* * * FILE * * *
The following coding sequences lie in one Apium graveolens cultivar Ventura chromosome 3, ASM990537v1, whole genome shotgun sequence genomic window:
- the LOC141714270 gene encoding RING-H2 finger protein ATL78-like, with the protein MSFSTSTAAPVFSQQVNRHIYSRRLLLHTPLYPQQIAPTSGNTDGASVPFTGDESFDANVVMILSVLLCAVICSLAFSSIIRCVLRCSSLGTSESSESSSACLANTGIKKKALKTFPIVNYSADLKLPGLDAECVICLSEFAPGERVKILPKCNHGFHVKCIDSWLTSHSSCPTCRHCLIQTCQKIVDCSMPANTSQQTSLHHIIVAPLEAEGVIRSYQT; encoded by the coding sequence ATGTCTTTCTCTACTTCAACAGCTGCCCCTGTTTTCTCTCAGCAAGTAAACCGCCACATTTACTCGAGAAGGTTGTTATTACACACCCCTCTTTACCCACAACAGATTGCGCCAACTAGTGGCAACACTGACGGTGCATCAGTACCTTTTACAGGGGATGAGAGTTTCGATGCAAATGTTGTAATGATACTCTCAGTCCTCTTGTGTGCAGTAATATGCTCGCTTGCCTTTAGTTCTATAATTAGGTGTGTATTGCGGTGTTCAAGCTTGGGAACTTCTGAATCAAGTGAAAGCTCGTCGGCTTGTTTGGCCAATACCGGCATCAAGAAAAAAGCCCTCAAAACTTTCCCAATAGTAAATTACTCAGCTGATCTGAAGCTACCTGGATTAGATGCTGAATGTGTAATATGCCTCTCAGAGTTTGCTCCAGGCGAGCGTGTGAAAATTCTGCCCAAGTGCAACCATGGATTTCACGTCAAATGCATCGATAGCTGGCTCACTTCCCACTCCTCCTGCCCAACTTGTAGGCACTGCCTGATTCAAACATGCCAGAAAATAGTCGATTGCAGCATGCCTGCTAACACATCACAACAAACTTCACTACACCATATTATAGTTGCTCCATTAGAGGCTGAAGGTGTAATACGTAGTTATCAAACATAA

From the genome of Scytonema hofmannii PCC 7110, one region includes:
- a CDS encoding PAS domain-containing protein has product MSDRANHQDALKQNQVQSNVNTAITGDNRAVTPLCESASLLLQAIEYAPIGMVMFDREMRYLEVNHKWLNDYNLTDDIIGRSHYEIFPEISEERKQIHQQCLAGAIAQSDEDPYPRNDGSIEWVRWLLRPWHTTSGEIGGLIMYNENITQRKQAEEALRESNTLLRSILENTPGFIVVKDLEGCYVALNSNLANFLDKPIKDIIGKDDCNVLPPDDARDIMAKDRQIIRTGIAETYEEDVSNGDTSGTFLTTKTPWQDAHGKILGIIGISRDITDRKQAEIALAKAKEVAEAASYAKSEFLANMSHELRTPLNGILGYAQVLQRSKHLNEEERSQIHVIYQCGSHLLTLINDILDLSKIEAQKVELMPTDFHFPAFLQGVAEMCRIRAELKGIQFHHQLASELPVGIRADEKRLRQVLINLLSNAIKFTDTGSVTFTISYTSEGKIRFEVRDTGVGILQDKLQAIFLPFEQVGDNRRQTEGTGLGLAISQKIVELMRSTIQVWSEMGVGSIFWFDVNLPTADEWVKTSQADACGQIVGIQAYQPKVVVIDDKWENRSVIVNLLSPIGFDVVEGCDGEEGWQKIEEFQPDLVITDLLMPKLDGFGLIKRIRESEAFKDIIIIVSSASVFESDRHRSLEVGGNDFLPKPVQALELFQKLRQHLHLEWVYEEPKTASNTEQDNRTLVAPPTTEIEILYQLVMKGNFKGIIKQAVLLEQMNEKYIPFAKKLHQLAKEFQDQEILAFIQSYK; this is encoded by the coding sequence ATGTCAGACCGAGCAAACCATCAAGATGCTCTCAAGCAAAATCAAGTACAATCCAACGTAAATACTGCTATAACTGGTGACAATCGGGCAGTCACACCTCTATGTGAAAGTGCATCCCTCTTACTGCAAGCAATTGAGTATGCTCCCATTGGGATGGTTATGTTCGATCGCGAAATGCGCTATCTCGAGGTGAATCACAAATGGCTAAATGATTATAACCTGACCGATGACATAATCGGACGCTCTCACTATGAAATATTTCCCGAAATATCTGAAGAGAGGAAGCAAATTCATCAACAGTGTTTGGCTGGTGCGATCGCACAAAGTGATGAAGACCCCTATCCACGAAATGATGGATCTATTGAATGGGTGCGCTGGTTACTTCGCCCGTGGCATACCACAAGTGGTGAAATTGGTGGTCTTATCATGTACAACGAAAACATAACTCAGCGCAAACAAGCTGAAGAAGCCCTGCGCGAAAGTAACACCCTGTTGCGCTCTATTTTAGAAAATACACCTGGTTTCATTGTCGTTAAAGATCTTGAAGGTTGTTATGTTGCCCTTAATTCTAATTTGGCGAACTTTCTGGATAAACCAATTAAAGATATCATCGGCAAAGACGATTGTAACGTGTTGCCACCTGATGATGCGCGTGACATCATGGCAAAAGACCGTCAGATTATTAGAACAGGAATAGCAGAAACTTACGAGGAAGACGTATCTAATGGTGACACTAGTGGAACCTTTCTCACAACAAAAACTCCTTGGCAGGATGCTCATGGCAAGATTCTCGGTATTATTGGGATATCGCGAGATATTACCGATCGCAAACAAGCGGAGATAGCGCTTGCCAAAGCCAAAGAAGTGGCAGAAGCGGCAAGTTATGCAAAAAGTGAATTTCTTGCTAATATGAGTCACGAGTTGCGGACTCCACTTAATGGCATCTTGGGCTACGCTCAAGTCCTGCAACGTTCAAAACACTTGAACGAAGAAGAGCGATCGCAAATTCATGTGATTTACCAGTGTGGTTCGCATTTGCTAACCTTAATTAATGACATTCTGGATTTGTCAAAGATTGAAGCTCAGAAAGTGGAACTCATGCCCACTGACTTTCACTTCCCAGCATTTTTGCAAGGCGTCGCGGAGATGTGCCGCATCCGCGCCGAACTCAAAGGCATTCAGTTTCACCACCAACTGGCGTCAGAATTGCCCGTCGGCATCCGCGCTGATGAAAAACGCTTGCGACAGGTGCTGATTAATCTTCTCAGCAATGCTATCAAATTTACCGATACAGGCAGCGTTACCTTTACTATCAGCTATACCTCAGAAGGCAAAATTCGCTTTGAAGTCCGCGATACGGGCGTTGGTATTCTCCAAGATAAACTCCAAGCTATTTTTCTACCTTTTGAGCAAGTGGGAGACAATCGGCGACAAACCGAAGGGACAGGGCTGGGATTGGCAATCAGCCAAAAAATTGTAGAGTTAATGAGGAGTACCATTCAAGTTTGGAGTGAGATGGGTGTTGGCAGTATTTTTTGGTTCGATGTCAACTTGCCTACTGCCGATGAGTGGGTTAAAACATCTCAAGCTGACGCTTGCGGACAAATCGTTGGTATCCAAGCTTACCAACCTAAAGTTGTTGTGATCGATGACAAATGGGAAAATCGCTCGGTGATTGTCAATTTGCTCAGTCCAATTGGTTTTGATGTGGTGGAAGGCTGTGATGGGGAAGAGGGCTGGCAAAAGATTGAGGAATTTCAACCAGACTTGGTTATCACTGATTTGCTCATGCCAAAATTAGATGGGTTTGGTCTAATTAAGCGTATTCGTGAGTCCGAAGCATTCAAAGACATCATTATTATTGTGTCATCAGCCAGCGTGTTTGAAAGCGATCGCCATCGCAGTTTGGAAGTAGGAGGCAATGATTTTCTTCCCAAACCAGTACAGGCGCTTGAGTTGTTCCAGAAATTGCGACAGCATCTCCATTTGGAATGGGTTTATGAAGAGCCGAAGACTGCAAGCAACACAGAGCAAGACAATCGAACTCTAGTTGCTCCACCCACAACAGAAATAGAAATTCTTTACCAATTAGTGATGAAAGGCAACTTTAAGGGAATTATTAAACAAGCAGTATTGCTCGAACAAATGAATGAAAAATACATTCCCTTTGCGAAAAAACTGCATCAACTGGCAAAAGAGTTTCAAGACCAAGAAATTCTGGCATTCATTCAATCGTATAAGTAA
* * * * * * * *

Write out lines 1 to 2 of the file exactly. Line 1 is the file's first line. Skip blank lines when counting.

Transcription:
The following coding sequences lie in one Apium graveolens cultivar Ventura chromosome 3, ASM990537v1, whole genome shotgun sequence genomic window:
- the LOC141714270 gene encoding RING-H2 finger protein ATL78-like, with the protein MSFSTSTAAPVFSQQVNRHIYSRRLLLHTPLYPQQIAPTSGNTDGASVPFTGDESFDANVVMILSVLLCAVICSLAFSSIIRCVLRCSSLGTSESSESSSACLANTGIKKKALKTFPIVNYSADLKLPGLDAECVICLSEFAPGERVKILPKCNHGFHVKCIDSWLTSHSSCPTCRHCLIQTCQKIVDCSMPANTSQQTSLHHIIVAPLEAEGVIRSYQT; encoded by the coding sequence ATGTCTTTCTCTACTTCAACAGCTGCCCCTGTTTTCTCTCAGCAAGTAAACCGCCACATTTACTCGAGAAGGTTGTTATTACACACCCCTCTTTACCCACAACAGATTGCGCCAACTAGTGGCAACACTGACGGTGCATCAGTACCTTTTACAGGGGATGAGAGTTTCGATGCAAATGTTGTAATGATACTCTCAGTCCTCTTGTGTGCAGTAATATGCTCGCTTGCCTTTAGTTCTATAATTAGGTGTGTATTGCGGTGTTCAAGCTTGGGAACTTCTGAATCAAGTGAAAGCTCGTCGGCTTGTTTGGCCAATACCGGCATCAAGAAAAAAGCCCTCAAAACTTTCCCAATAGTAAATTACTCAGCTGATCTGAAGCTACCTGGATTAGATGCTGAATGTGTAATATGCCTCTCAGAGTTTGCTCCAGGCGAGCGTGTGAAAATTCTGCCCAAGTGCAACCATGGATTTCACGTCAAATGCATCGATAGCTGGCTCACTTCCCACTCCTCCTGCCCAACTTGTAGGCACTGCCTGATTCAAACATGCCAGAAAATAGTCGATTGCAGCATGCCTGCTAACACATCACAACAAACTTCACTACACCATATTATAGTTGCTCCATTAGAGGCTGAAGGTGTAATACGTAGTTATCAAACATAA